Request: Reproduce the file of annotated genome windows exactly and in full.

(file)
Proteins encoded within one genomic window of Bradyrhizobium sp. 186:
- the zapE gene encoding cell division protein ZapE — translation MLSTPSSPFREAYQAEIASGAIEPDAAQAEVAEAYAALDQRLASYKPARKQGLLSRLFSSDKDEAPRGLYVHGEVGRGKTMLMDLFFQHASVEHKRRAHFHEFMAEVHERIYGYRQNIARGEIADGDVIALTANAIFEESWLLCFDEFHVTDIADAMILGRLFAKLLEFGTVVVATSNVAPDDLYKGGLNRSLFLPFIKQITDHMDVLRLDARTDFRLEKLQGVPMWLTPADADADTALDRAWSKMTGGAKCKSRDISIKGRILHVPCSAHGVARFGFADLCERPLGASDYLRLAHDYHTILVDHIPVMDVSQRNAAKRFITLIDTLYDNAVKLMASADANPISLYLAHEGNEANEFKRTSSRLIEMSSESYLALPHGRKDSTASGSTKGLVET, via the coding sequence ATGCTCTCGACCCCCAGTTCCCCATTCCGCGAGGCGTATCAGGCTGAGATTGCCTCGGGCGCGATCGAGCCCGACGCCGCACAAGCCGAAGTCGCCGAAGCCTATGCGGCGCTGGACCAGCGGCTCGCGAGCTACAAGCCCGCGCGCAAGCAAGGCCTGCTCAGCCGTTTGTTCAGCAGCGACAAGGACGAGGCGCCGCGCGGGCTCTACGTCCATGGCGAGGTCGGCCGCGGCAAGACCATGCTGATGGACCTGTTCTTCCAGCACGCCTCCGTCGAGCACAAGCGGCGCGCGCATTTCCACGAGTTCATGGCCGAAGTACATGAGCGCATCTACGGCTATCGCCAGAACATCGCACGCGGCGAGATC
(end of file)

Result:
Proteins encoded within one genomic window of Bradyrhizobium sp. 186:
- the zapE gene encoding cell division protein ZapE — translation MLSTPSSPFREAYQAEIASGAIEPDAAQAEVAEAYAALDQRLASYKPARKQGLLSRLFSSDKDEAPRGLYVHGEVGRGKTMLMDLFFQHASVEHKRRAHFHEFMAEVHERIYGYRQNIARGEIADGDVIALTANAIFEESWLLCFDEFHVTDIADAMILGRLFAKLLEFGTVVVATSNVAPDDLYKGGLNRSLFLPFIKQITDHMDVLRLDARTDFRLEKLQGVPMWLTPADADADTALDRAWSKMTGGAKCKSRDISIKGRILHVPCSAHGVARFGFADLCERPLGASDYLRLAHDYHTILVDHIPVMDVSQRNAAKRFITLIDTLYDNAVKLMASADANPISLYLAHEGNEANEFKRTSSRLIEMSSESYLALPHGRKDSTASGSTKGLVET, via the coding sequence ATGCTCTCGACCCCCAGTTCCCCATTCCGCGAGGCGTATCAGGCTGAGATTGCCTCGGGCGCGATCGAGCCCGACGCCGCACAAGCCGAAGTCGCCGAAGCCTATGCGGCGCTGGACCAGCGGCTCGCGAGCTACAAGCCCGCGCGCAAGCAAGGCCTGCTCAGCCGTTTGTTCAGCAGCGACAAGGACGAGGCGCCGCGCGGGCTCTACGTCCATGGCGAGGTCGGCCGCGGCAAGACCATGCTGATGGACCTGTTCTTCCAGCACGCCTCCGTCGAGCACAAGCGGCGCGCGCATTTCCACGAGTTCATGGCCGAAGTACATGAGCGCATCTACGGCTATCGCCAGAACATCGCACGCGGCGAGATC